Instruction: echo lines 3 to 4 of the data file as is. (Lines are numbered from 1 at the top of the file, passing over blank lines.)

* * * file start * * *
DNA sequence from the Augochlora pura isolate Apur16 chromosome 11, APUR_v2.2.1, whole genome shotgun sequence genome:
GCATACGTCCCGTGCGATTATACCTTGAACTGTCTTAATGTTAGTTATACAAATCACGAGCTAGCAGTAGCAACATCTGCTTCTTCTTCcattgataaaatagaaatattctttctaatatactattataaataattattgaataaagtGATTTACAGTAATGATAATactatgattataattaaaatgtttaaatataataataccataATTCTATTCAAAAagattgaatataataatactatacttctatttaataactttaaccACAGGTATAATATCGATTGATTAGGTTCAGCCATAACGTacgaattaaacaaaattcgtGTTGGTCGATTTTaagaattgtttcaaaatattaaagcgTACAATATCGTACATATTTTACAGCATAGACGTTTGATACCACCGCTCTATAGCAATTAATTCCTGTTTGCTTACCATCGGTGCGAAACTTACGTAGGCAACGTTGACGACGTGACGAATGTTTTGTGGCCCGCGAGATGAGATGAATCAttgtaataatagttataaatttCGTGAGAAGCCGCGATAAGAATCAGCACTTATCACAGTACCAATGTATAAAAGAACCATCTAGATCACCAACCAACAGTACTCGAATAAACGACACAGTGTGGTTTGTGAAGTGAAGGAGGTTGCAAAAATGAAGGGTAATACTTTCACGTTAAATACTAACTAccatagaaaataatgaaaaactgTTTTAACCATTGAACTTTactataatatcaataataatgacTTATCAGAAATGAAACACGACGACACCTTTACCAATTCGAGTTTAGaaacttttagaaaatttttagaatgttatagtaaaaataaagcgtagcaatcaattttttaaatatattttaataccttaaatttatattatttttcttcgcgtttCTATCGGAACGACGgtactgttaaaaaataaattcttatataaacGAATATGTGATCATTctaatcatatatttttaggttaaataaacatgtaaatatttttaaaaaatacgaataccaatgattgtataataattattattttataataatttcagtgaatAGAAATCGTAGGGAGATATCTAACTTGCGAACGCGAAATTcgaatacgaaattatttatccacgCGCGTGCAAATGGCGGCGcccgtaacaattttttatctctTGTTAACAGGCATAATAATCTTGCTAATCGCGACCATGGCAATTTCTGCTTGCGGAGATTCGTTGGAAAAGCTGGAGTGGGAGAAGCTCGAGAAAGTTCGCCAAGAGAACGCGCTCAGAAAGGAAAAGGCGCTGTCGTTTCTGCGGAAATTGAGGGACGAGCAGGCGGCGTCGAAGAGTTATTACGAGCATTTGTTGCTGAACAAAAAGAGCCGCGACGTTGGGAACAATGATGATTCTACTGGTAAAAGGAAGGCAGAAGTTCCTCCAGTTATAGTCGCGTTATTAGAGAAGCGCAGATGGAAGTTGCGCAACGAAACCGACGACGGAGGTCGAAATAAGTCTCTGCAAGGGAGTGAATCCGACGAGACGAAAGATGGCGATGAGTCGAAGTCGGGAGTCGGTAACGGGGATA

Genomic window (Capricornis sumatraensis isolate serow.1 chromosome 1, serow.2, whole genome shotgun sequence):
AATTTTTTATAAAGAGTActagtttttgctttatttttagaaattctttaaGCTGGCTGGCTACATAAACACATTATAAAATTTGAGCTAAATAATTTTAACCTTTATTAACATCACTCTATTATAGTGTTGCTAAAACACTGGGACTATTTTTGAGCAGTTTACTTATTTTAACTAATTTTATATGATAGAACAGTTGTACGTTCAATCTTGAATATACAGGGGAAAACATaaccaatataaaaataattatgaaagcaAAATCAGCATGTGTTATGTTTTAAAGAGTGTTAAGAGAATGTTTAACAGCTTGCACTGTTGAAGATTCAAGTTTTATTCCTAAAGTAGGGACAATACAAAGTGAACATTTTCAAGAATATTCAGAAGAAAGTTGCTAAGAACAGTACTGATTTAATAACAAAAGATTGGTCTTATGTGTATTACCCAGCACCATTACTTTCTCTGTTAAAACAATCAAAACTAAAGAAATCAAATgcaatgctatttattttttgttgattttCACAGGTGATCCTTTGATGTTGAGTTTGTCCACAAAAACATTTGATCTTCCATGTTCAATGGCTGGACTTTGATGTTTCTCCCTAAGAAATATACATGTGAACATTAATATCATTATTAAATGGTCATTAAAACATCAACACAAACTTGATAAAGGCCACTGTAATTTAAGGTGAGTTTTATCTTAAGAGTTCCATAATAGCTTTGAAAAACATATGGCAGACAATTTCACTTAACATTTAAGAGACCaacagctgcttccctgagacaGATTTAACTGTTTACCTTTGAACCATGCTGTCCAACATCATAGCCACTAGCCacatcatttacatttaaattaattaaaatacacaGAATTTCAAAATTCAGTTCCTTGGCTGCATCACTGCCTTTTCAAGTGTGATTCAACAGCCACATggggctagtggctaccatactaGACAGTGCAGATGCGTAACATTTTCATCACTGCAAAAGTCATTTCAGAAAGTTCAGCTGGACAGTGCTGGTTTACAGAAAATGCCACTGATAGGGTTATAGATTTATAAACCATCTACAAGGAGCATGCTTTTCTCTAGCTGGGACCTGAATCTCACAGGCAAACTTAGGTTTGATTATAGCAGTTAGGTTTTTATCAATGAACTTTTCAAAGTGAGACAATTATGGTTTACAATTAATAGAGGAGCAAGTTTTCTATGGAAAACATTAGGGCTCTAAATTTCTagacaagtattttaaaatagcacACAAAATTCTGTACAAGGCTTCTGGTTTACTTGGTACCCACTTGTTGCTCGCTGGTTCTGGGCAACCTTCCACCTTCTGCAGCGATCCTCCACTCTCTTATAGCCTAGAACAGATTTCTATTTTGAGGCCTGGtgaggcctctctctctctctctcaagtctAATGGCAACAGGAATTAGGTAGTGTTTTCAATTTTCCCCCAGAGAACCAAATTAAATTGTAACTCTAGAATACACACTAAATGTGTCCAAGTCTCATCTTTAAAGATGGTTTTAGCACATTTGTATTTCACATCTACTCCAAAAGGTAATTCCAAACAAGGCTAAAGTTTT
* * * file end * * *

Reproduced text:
Genomic window (Capricornis sumatraensis isolate serow.1 chromosome 1, serow.2, whole genome shotgun sequence):
AATTTTTTATAAAGAGTActagtttttgctttatttttagaaattctttaaGCTGGCTGGCTACATAAACACATTATAAAATTTGAGCTAAATAATTTTAACCTTTATTAACATCACTCTATTATAGTGTTGCTAAAACACTGGGACTATTTTTGAGCAGTTTACTTATTTTAACTAATTTTATATGATAGAACAGTTGTACGTTCAATCTTGAATATACAGGGGAAAACATaaccaatataaaaataattatgaaagcaAAATCAGCATGTGTTATGTTTTAAAGAGTGTTAAGAGAATGTTTAACAGCTTGCACTGTTGAAGATTCAAGTTTTATTCCTAAAGTAGGGACAATACAAAGTGAACATTTTCAAGAATATTCAGAAGAAAGTTGCTAAGAACAGTACTGATTTAATAACAAAAGATTGGTCTTATGTGTATTACCCAGCACCATTACTTTCTCTGTTAAAACAATCAAAACTAAAGAAATCAAATgcaatgctatttattttttgttgattttCACAGGTGATCCTTTGATGTTGAGTTTGTCCACAAAAACATTTGATCTTCCATGTTCAATGGCTGGACTTTGATGTTTCTCCCTAAGAAATATACATGTGAACATTAATATCATTATTAAATGGTCATTAAAACATCAACACAAACTTGATAAAGGCCACTGTAATTTAAGGTGAGTTTTATCTTAAGAGTTCCATAATAGCTTTGAAAAACATATGGCAGACAATTTCACTTAACATTTAAGAGACCaacagctgcttccctgagacaGATTTAACTGTTTACCTTTGAACCATGCTGTCCAACATCATAGCCACTAGCCacatcatttacatttaaattaattaaaatacacaGAATTTCAAAATTCAGTTCCTTGGCTGCATCACTGCCTTTTCAAGTGTGATTCAACAGCCACATggggctagtggctaccatactaGACAGTGCAGATGCGTAACATTTTCATCACTGCAAAAGTCATTTCAGAAAGTTCAGCTGGACAGTGCTGGTTTACAGAAAATGCCACTGATAGGGTTATAGATTTATAAACCATCTACAAGGAGCATGCTTTTCTCTAGCTGGGACCTGAATCTCACAGGCAAACTTAGGTTTGATTATAGCAGTTAGGTTTTTATCAATGAACTTTTCAAAGTGAGACAATTATGGTTTACAATTAATAGAGGAGCAAGTTTTCTATGGAAAACATTAGGGCTCTAAATTTCTagacaagtattttaaaatagcacACAAAATTCTGTACAAGGCTTCTGGTTTACTTGGTACCCACTTGTTGCTCGCTGGTTCTGGGCAACCTTCCACCTTCTGCAGCGATCCTCCACTCTCTTATAGCCTAGAACAGATTTCTATTTTGAGGCCTGGtgaggcctctctctctctctctcaagtctAATGGCAACAGGAATTAGGTAGTGTTTTCAATTTTCCCCCAGAGAACCAAATTAAATTGTAACTCTAGAATACACACTAAATGTGTCCAAGTCTCATCTTTAAAGATGGTTTTAGCACATTTGTATTTCACATCTACTCCAAAAGGTAATTCCAAACAAGGCTAAAGTTTT